Friday, January 15, 2010

Beyond underwear: Useful things for crisis situations

A friend just asked me what would be useful to send to Haiti or to any evacuee camp, refugee camp, or disaster situation besides food, water, and medical supplies. She had the opportunity to send a box immediately by small aircraft and had to send things that were in her house already. So, here's my question for you. Other than food, water, and medical supplies, what would you list as non-obvious and useful in a disaster?

Here is my list.

Backpacks - things to hold other things
Tape - all kinds but mainly duct tape, electrical tape, and masking tape
Scissors
Pocketknife
Notebook
Sharpie markers
String or strong cord
Safety pins, binder clips, rubber bands
Ziplock and other plastic bags, all sizes
Handkerchiefs or bandanas

What would you add to that list?


My list is heavy on the office supplies but that's because I believe that information is power. With paper, a Sharpie, and some good tape, you become an instantly powerful distributor of information, because you can create useful signs that spread information efficiently. The list is strangely similar to what I'd recommend you need to organize an impromptu conference.

I still believe that along with food, water, shelter, and medical care, information is a primary need.

Given a point of internet access, priority should be on peoplefinding and information booth services. For peoplefinding, register people for email if they don't have it - Gmail is excellent- and on some existing popular social software. I think Facebook is ideal as they have okay privacy controls, useful for limiting volatile family details. Their neighborhood and group features are useful for finding, say, everyone you can think of who you work with or who lives on your block. Full names (which is what official databases go by) aren't useful when you're trying to make sure that lady who works on your shift or your neighbor "Bud" are okay because you heard that their sister's looking for them. Sign people up for email and make sure they understand how to get back into it. Sign them up on some social software, and friend them and get them to friend you back. You are now a point of contact for anyone who knows them. Do this with everyone you speak with, and you'll be doing something very useful!

In Katrina relief efforts I found that evacuees needed backpacks and tools to carry information -- notebook and pen, or a small folder or even a manila envelope, were crucial as they started to get paperwork, ID, and have to take notes on where to go for what resources, who they've seen, talked to, lists of people they're trying to find, and so on. Since officials, army and police would often just move cots and trash bags full of people's rescued (or newly received) belongings, a backpack is much better so people can carry essentials around.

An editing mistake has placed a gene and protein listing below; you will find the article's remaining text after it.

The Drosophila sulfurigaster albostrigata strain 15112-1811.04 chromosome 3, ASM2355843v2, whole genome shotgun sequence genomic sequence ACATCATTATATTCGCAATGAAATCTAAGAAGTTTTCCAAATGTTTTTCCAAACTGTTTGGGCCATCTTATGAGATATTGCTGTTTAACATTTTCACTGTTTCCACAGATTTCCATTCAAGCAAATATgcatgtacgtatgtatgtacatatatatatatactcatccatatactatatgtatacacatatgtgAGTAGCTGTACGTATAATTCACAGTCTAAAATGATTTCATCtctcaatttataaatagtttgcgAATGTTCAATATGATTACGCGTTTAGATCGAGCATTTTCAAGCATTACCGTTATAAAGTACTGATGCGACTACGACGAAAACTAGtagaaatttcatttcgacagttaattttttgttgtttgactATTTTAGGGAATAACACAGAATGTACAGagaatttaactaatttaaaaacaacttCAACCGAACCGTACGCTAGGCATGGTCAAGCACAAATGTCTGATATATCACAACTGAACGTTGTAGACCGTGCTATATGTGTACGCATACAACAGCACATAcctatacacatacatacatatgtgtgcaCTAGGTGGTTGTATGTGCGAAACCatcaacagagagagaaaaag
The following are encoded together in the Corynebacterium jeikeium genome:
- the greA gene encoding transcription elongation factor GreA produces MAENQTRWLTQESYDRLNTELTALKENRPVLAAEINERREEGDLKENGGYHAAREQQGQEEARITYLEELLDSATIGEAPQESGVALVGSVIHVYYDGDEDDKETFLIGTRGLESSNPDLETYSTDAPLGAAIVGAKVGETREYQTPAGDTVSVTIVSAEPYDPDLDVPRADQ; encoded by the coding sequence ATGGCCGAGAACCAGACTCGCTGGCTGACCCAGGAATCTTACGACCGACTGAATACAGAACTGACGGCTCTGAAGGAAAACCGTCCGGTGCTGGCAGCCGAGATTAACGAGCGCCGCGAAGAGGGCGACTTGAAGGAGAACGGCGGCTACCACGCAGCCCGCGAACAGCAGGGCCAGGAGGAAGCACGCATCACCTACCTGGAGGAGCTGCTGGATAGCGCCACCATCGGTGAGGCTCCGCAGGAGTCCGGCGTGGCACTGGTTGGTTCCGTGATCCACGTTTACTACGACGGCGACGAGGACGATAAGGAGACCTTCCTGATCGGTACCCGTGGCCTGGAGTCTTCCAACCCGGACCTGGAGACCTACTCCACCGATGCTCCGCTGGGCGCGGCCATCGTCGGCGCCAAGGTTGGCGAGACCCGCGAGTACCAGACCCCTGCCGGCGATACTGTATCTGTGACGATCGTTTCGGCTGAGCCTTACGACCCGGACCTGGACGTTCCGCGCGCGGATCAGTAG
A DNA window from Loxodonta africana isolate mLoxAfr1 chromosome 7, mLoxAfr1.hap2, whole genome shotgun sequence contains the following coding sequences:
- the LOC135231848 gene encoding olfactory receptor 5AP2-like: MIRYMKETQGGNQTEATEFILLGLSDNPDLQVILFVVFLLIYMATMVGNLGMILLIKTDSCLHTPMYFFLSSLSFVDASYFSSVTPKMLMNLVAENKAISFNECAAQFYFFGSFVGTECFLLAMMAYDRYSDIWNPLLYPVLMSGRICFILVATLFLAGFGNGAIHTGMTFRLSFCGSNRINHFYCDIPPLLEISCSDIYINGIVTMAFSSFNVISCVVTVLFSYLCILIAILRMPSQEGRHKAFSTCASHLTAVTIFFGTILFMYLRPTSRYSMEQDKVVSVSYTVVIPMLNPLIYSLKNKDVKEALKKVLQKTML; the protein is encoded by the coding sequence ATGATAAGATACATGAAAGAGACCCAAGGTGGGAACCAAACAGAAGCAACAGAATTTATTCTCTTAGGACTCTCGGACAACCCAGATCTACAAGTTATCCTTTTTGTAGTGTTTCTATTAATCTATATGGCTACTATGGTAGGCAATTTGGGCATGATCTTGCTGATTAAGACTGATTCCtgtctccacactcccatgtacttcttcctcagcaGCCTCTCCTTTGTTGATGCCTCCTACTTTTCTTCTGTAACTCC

Digg this

6 comments:

Skud said...

Worth reading: http://commodorified.dreamwidth.org/27216.html

"Disasters like the Haiti earthquake and the Indian Ocean tsunami present colossal logistical challenges. Nonetheless, in Aceh officials and relief workers did their best to sort through this stock: Drugs were stored in private homes, in hospitals rooms and corridors (despite a desperate shortage of space for patients). Eighty-four percent of the facilities lacked air conditioning, rendering their contents unusable, according to the study. A large depot near Aceh’s airport was so overwhelmed that mountains of pricey pharmaceuticals were dumped outside to rot under the monsoons and tropical sun.

Of course, the donors were only trying to help, but misplaced intentions actually worsened the suffering. Buried under care packages and out of date antibiotics labeled in Thai and Chinese were the world’s most advanced malaria medications. Meanwhile along the coast, people who had just lost homes and families writhed in malarial fever for lack of treatment."

Liz said...

Here's a list from a group I donate to.

http://www.sopudep.org/story/208

The school needs:

Réa needs medicine supplies for:

-Infection
-Pain
-Cough for children
-Cough for adult
-Diarrhea
-Diabetic
-Blood pressure
-Fever
-Headache
-Malaria fever
- Pump for Asma
- Flu

Outdoor living supplies:

-Blankets
-Tarps for shelter
-Shoes
-Clothes
-Sheets

woosie.77 said...

Yes! Things to carry things in. For Katrina, I packed clothing and toiletries in all kinds of totes and old suitcases and gave that.

Meg61 said...

I would add matches or a lighter and a pan for cooking and boiling drinking water.

The Book said...

I remember during Katrina's I asked for was some Shoes and duffle. and i got what i needed...

someone even sent me a Printer.. I still have it too..

WilliamR said...

I would add a bar of soap. For information/communication I would add a mobile phone (most parts of the world have some access to mobile) with a solar or hand-cranked re-charger - and a battery powered FM/AM/Long wave radio receiver. Road chalk (yellow wax crayon) is useful for marking walls with messages and maybe a can of hi-viz spray paint for marking paths with dots of bright color. Polaroid camera maybe for taking pix of lost, injured people/bodies? and passport photos of your self to leave at message walls if you are likely to have people looking for you. A map and compass are always useful - even if it covers the whole country or even the world.